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Low-documentation and Non-conforming Mortgage Markets in
Australia 2006

Description:    This report firstly analyzes the growth of the entire mortgage market and then looks at both the
                low-doc and non-conforming markets. It examines the growth of each market, the size of each
                market in terms of the potential population and also loans advanced. It also discusses any
                competitive developments and concludes by forecasting each market to 2011.

                Scope of this title:
                - Focuses specifically on the low-doc and non-conforming mortgage lending in Australia, sizing
                lending commitments in the market from 2002-2006.
                - This report analyses competitor dynamics in the market including the market shares of the non-
                conforming specialist lenders in 2005 and 2006.
                - Forecasts the size of each the low-doc and non-conforming mortgage market between 2007 and
                20011 and analyses the key themes over this period.

                Highlights of this title:
                - The low-doc mortgage market grew significantly over the last few years. Of most importance is
                the fact that prime lenders now offer low-doc products. Prior to this, prime lenders steered away
                from this market because of its perceived risks. However, slower growth in the mortgage market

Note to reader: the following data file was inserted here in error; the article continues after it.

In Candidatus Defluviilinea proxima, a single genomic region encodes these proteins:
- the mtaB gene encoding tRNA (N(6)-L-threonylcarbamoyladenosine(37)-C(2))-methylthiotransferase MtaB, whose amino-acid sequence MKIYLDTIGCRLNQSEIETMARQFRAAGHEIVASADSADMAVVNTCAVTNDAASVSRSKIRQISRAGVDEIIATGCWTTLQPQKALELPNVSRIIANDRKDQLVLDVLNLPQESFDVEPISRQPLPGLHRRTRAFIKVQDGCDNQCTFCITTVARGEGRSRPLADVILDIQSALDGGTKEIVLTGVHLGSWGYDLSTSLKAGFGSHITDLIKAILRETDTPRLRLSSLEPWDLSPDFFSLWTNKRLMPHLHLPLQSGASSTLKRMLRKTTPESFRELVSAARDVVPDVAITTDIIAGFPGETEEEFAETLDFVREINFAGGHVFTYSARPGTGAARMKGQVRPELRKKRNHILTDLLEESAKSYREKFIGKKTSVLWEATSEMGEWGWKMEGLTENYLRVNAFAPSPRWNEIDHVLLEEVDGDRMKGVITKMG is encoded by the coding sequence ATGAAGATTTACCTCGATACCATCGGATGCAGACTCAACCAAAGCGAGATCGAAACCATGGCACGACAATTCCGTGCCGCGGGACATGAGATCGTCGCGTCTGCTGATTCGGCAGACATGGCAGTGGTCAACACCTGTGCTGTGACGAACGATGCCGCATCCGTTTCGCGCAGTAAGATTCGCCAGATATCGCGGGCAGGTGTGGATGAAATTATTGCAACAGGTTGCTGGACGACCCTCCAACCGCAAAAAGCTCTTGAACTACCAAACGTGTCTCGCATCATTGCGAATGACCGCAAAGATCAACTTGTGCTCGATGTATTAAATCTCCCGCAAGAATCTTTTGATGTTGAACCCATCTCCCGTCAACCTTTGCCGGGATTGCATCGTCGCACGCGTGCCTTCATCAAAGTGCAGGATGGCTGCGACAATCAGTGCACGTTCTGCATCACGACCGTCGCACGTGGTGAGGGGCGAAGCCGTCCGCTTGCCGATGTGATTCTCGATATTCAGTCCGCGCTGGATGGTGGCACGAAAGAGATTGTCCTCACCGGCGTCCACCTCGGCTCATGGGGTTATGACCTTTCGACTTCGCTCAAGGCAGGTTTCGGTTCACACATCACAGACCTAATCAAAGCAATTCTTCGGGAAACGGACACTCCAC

forced these lenders to target other customer groups.
                - Another issue of concern in both the low-doc and non-conforming mortgage markets is the short
                loan-life. This report discusses four methods of improving customer retention rates.
                - Due to extensive primary and secondary research, we were able to estimate market shares of the
                non-conforming specialist lenders in both 2005 and 2006. This is presented from two perspectives:
                in terms of overall non-conforming lending commitments; and in terms of the specialist lenders
                loan writing only.

                Reasons to order your copy:
                - Quantify both the low-doc and non-conforming populations and lending commitments in each of
                these markets.
                - Includes market shares of the non-conforming specialist lenders in both 2005 and 2006 and the
                proportion of their lending commitments in the market.
                - In-depth analysis of competitors and market issues in both the low-doc and non-conforming
                mortgage markets.


                Chapter 1.

                 Introduction 10
                 Who is the target reader? 10
                 Scope 11
                 How to use this report 11

                Chapter 2.

                 Australia’s mortgage market 12
                 Despite a decline in 2004, the Australian mortgage market continued to exhibit strong growth over
                the 2001-2005 period 12
                 Housing lending commitments grew from A$127.4 billion in 2001 to A$211.7 billion in 2005 12
                 Housing credit aggregates grew from A$385.1 billion in 2001 to A$723.9 billion in 2005 14
                 Greater refinancing increased churn in the market, resulting in further business for lenders 15

                Chapter 3.
 The low-documentation mortgage market 19